Source: Cards of Christmas Past
Here at Pictorama we’ve decided to kick of the holiday season with a multi-post look back at some of the Deitch-Butler cards of years past. We have never dated our cards and, other than by identifying the cats portrayed in the cards (even that is a tad sketchy – there have been a lot of tuxedoes!), I have no real idea of dates.
Kim and I collaborated on our first card only a little more than a month after we first started dating. He was between projects and I had started making Christmas a Valentine’s Day cards a few years before so I suggested it. Sorry to say, I have not uncovered card number one yet, although I am sure either the original art or one of the cards exists in my files or his somewhere. By my calculation, this years card should be our twenty-first!
The unwritten rule about drawing the cards is, if we appear as figures, we draw ourselves. In early years this lead to a slightly strange combination of styles, although over the years we have somehow managed to come up with some thing coherent. I usually do a first draft, then Kim – back to me and then he inks.
Here I offer three examples featuring us with our cats of days gone by, Otto and Zippy. Ho, ho, ho!
Pam’s Pictorama Photo Post: As another Thanksgiving slips into the past, sending us racing toward Christmas and the New Year, it seems to me like a moment to pause and consider the relationship between large fowl and cats – sort of an interesting one. As shown here, they can certainly co-exist, but there always seems to be something lurking deep in the instinctual cat brains which is saying, “It’s really large alright, but I think I can take him. Yum!” I don’t know off-hand if cats actually do kill turkeys, geese or other large birds. I may have told the story of the neighbor’s cat, Tiger Lily, who jumped on the back of a goose one day with evil intention, only to be taken out into the river by the irate bird – requiring her to abandon her plan and swim back to shore. This leads me to think that for a cat killing a goose is harder than it looks. Turkeys look even tougher.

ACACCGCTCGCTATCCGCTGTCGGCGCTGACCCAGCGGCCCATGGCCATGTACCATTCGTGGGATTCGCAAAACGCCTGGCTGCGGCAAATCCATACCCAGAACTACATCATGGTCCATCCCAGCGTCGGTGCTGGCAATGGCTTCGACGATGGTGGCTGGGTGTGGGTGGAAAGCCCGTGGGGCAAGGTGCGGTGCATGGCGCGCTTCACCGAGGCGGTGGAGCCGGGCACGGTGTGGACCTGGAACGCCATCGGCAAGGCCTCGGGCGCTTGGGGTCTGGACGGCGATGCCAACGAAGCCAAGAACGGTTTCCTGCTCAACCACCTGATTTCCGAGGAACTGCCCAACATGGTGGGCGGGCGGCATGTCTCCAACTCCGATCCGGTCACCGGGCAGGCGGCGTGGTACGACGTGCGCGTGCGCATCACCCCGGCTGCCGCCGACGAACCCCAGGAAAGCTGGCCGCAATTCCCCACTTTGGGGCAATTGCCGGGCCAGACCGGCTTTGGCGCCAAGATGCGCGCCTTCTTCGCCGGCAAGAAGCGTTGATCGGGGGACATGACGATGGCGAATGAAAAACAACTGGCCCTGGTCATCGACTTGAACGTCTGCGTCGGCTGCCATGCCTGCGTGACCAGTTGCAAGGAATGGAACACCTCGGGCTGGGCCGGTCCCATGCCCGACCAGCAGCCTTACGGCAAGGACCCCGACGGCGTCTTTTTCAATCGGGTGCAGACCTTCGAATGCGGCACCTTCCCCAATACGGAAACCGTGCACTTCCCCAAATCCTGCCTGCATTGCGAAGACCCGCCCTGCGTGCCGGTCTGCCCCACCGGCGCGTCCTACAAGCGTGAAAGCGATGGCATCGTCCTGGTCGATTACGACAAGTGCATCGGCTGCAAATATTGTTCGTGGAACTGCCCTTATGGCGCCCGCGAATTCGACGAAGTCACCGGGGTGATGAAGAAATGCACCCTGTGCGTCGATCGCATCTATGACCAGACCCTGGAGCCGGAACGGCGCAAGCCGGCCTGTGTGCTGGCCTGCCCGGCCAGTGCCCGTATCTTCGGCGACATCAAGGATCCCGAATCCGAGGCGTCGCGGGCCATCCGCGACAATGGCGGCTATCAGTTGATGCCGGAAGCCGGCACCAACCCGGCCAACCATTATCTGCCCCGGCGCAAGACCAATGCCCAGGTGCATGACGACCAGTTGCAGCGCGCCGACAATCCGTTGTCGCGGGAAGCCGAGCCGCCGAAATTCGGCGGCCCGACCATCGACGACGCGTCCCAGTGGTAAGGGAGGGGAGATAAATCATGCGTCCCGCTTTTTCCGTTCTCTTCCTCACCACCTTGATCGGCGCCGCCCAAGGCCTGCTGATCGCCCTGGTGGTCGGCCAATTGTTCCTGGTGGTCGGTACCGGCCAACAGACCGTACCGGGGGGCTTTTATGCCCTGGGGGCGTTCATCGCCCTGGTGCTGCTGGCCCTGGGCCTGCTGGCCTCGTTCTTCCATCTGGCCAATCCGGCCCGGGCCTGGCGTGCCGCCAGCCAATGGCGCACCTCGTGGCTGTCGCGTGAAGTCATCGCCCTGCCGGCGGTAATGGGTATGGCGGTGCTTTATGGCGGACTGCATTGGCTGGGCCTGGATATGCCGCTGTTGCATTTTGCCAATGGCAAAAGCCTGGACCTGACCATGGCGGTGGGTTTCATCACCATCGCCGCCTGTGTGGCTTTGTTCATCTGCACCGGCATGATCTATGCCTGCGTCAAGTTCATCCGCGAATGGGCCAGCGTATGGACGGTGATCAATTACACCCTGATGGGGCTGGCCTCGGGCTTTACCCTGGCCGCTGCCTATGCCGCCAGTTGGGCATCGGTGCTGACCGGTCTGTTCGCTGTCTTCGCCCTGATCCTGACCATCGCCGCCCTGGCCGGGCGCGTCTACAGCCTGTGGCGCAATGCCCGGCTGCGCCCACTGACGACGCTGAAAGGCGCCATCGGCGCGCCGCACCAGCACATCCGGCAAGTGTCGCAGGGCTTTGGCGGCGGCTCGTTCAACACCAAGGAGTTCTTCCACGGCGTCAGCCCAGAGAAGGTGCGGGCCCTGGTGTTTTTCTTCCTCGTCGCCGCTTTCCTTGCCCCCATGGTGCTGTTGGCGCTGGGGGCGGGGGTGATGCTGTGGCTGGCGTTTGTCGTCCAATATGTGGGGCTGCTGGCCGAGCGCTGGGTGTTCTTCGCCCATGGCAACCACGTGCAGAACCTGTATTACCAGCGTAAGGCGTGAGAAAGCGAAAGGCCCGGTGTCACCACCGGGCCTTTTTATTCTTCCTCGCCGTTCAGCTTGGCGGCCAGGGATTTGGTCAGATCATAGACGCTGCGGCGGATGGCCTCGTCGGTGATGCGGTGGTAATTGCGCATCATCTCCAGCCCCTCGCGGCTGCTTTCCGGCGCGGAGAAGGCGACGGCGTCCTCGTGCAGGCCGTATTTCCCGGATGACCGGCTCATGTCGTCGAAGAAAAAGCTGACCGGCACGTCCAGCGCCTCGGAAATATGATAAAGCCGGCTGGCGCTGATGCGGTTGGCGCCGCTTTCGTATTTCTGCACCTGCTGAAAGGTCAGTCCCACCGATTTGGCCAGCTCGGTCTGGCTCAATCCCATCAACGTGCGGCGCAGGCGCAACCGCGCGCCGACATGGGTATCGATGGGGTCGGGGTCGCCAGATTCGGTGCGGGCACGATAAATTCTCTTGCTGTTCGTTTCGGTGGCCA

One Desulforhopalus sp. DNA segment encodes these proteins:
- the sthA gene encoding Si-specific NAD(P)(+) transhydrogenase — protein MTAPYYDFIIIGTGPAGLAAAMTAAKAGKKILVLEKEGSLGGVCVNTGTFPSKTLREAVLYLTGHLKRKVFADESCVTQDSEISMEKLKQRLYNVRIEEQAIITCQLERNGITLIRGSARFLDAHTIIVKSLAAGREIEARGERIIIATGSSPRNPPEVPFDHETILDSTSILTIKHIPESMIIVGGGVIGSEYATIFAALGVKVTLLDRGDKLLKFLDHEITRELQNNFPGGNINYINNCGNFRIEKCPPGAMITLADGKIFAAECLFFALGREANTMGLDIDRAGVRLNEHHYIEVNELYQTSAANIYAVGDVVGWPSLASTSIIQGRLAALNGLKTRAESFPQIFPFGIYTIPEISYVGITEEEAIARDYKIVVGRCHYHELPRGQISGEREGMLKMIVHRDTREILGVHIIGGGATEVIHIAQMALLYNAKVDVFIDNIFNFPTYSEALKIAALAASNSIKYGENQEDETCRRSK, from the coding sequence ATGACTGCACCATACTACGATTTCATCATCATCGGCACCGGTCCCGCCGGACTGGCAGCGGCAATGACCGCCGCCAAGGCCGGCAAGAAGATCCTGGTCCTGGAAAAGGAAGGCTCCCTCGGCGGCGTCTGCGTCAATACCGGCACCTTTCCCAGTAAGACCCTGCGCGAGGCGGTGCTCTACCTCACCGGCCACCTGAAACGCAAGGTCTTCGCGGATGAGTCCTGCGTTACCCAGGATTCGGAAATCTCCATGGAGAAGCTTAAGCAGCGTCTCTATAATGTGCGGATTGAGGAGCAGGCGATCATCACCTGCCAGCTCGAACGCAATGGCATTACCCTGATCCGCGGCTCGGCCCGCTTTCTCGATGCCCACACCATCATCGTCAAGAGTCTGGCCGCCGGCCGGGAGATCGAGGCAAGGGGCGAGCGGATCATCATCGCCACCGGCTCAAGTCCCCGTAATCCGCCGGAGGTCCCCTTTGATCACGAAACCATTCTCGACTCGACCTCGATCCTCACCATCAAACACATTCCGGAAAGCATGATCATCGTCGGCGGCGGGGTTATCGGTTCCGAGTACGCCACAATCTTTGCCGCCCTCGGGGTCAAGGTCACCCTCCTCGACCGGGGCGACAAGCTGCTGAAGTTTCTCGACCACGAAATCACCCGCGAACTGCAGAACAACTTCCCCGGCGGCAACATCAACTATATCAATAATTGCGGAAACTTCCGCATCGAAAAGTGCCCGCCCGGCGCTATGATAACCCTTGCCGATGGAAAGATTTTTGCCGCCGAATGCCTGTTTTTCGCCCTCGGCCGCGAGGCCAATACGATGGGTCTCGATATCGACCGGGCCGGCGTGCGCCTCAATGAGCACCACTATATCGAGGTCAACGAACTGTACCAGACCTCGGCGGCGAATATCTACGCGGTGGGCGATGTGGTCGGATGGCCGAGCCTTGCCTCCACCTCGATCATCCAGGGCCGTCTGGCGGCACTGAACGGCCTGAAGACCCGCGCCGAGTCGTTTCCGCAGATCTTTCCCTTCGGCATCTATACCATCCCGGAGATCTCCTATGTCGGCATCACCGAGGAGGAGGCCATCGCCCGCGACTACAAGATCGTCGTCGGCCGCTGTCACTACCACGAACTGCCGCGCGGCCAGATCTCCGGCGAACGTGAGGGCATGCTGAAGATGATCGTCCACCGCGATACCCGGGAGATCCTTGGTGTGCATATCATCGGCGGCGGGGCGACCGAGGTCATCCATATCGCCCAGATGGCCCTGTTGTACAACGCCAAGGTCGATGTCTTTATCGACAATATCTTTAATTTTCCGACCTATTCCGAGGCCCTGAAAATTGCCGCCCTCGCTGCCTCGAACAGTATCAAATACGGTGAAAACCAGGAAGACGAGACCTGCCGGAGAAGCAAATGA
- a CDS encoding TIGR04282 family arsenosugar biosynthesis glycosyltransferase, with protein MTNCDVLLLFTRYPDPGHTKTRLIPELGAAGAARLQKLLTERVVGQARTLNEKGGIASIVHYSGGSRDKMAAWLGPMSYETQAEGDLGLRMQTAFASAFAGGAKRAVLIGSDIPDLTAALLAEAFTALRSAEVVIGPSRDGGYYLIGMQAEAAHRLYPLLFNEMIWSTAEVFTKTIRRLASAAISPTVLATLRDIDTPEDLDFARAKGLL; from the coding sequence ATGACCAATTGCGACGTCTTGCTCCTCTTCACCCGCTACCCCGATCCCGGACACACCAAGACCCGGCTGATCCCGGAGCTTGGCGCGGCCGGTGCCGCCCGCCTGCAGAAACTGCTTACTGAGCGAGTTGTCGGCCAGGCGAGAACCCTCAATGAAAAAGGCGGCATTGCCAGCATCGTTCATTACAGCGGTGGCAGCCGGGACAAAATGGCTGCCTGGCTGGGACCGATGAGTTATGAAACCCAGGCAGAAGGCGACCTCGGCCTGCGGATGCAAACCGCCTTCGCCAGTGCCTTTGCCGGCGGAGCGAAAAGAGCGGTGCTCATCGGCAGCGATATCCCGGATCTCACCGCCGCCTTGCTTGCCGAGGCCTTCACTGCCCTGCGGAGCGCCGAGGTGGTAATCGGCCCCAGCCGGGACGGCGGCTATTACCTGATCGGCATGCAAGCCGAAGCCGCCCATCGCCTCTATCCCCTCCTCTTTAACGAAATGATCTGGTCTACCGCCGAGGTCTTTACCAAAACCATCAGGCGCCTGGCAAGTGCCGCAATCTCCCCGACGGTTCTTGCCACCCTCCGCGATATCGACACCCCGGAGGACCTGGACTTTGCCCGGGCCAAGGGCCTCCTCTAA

As some of you may know, my mother aided and rescued injured water fowl for years. More often then ducks or geese, this most frequently took the form of swans with various injuries – many had swallowed fishing line which required surgical removal by a vet, but others had been pinioned and thoughtlessly left to starve in a pond with no food source. (Swans, geese and ducks cannot survive on scraps of bread and food does not just appear in small man-made ponds for them.) Anyway, at one time my mother had a (relatively) small swan she was caring for and she would bring it into the house at night. Water rats can and will kill an injured bird so it was necessary and I cannot remember why the garage was not a suitable place. Anyway, my mother’s cats would all watch with huge, shining eyes when this swan was brought past them, through the house, to spend the night in the guest bathroom. They would gather by the closed bathroom door…considering, thinking, dreaming.
This card was never sent, but on the back, in pencil is written Lottie’s Tom & cats. Lottie’s gray cats have clearly multiplied and to my count there are seven in this photo. The one with the white bib looks somewhat philosophical, but the two gray ones coming at the camera – and Tom the turkey for that matter – have something more in mind. They are coming right at the camera. Take care, turkey eaters!
Pam’s Pictorama Photo Post: Our friends over at Google translate this as Lucky Airplane and certainly they are taking no chances! Bedecked with every lucky symbol, as well as a few I didn’t know, such as the ladybug (I know it is bad luck to kill them) this is a plane promises quite a ride. I admit I’m not sure what the thing that looks like a beehive or the pansy-thing are – I’m open to suggestions – and everything is tied with a bow which is a nice touch. The black cat is obviously lucky (see our recent post Lucky Black Cat if you have any questions), although the fact that he’s peddling this plane into flying seems a tad ambitious and he does appear to be concentrating.